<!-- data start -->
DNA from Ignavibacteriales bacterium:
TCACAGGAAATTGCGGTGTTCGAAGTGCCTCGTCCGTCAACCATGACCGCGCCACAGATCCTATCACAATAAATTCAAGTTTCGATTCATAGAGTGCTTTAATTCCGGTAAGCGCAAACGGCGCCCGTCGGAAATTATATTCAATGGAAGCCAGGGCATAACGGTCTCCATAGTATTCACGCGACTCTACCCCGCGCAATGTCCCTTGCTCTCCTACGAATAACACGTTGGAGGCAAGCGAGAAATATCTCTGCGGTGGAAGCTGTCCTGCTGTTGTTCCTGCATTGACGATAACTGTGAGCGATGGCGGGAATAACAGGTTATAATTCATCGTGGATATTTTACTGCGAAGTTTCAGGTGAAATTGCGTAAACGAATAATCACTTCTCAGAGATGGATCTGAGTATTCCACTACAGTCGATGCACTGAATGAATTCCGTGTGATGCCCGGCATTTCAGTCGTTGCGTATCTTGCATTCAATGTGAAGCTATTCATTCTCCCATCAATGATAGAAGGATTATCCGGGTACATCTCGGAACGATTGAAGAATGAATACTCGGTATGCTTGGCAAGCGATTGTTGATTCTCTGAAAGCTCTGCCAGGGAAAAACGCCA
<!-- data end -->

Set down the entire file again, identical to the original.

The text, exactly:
DNA from Ignavibacteriales bacterium:
TCACAGGAAATTGCGGTGTTCGAAGTGCCTCGTCCGTCAACCATGACCGCGCCACAGATCCTATCACAATAAATTCAAGTTTCGATTCATAGAGTGCTTTAATTCCGGTAAGCGCAAACGGCGCCCGTCGGAAATTATATTCAATGGAAGCCAGGGCATAACGGTCTCCATAGTATTCACGCGACTCTACCCCGCGCAATGTCCCTTGCTCTCCTACGAATAACACGTTGGAGGCAAGCGAGAAATATCTCTGCGGTGGAAGCTGTCCTGCTGTTGTTCCTGCATTGACGATAACTGTGAGCGATGGCGGGAATAACAGGTTATAATTCATCGTGGATATTTTACTGCGAAGTTTCAGGTGAAATTGCGTAAACGAATAATCACTTCTCAGAGATGGATCTGAGTATTCCACTACAGTCGATGCACTGAATGAATTCCGTGTGATGCCCGGCATTTCAGTCGTTGCGTATCTTGCATTCAATGTGAAGCTATTCATTCTCCCATCAATGATAGAAGGATTATCCGGGTACATCTCGGAACGATTGAAGAATGAATACTCGGTATGCTTGGCAAGCGATTGTTGATTCTCTGAAAGCTCTGCCAGGGAAAAACGCCA